The cut of a diamond dictates how well it reflects light and is the most important factor when it comes to a diamonds overall beauty. Even a diamond of top colour and clarity is ugly and dull if the cut is not also excellent. Diamonds are complex prisms designed to reflect and disperse light to generate sparkle, life and beauty. Metal Urges is very proud to be the only Tasmanian diamond business suppling GIA certified diamonds of ‘Triple Excellent’ cut grading only. These are diamonds of the best possible cut proportion, polish and symmetry. Only a tiny proportion of the worlds cut diamonds are of these exact proportions, Metal Urges seek out these diamonds to give our clients the very best choice of the most beautiful ideally cut diamonds.
The three images above show the three simple ways that diamond cut can affect light and in turn the beauty and sparkle of your diamond.
The left-hand image depicts a diamond that has been cut too shallow; this type of shallow diamond cut is very common. When faced with a thin but wide piece of diamond rough the cutter has opted to cut a diamond at maximum diameter. The resulting diamond has a very large diameter for its weight but allows light to pass right through from top to bottom. These stones are particularly ugly as light travels both ways showing off anything in the setting underneath the stone such as a dark space next to your finger or any dirt that is in the setting.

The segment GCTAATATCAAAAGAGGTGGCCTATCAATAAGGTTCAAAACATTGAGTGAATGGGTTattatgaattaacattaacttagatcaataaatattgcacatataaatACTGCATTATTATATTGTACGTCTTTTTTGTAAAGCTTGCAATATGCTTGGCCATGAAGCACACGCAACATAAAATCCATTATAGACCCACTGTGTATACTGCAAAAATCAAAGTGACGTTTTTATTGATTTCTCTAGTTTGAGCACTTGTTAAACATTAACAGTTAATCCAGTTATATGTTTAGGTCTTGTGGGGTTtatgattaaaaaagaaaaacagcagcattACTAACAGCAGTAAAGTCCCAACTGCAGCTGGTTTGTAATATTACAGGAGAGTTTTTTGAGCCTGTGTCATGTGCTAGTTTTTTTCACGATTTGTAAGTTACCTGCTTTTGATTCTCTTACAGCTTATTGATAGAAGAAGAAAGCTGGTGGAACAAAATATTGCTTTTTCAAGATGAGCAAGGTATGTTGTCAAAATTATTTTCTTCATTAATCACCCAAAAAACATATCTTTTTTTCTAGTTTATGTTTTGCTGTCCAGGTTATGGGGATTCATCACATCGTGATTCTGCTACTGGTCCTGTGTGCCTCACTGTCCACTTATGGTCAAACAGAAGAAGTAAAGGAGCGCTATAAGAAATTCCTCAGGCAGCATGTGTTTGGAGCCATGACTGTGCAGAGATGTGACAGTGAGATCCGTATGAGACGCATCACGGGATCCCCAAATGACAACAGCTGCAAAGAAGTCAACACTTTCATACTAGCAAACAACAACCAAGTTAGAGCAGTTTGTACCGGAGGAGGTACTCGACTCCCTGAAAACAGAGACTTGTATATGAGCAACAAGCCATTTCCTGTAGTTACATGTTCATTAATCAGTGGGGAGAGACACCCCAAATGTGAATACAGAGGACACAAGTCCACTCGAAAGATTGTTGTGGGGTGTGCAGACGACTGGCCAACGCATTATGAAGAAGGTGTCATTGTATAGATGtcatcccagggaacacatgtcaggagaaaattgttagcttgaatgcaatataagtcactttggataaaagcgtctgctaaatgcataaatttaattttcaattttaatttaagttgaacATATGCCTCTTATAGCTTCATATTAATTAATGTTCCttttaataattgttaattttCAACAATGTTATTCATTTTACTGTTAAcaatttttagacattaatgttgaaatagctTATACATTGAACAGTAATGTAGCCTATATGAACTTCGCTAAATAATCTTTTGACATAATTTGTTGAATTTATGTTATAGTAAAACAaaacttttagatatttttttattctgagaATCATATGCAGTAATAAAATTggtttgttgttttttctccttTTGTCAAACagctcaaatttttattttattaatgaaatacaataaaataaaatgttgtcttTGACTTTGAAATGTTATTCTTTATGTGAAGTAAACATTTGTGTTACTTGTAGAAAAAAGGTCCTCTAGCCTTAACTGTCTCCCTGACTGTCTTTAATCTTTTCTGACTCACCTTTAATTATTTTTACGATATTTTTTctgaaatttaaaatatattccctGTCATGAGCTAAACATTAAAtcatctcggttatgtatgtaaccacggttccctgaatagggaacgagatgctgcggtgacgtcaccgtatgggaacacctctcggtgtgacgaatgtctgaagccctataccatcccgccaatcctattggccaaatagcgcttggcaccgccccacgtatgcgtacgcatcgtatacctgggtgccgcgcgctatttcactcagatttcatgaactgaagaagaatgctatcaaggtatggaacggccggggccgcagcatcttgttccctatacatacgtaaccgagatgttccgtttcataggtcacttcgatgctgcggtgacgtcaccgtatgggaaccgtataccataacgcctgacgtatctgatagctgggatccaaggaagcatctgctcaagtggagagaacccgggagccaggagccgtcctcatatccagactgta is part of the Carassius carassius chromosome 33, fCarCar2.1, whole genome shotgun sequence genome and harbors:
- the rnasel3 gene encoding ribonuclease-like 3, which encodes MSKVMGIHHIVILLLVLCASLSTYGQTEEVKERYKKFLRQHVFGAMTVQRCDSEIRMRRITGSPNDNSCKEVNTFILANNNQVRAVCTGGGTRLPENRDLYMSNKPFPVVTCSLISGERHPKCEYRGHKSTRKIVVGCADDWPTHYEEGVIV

The right-hand image depicts a diamond cut too deep, this type of deep diamond cut is by far the most common way in which a diamond may be cut. The diamond cutter is merely going for maximum weight and profit. For a given weight a deep cut stone has a smaller than ideal diameter. Light travels down into deep diamonds then generally across and out the opposite underside (as pictured). This results in a diamond with either a dull lifeless centre or outer edge.
The central image depicts a diamond cut to correct proportions with triple Excellent GIA certificate gradings, perfectly cut diamonds such as this represent less than 5% of the total diamonds cut in any given year. The diamond cutter has been motivated by perfection. Every beam of light that enters a diamond cut like this is reflected back out through the top of the diamond for the viewer to enjoy.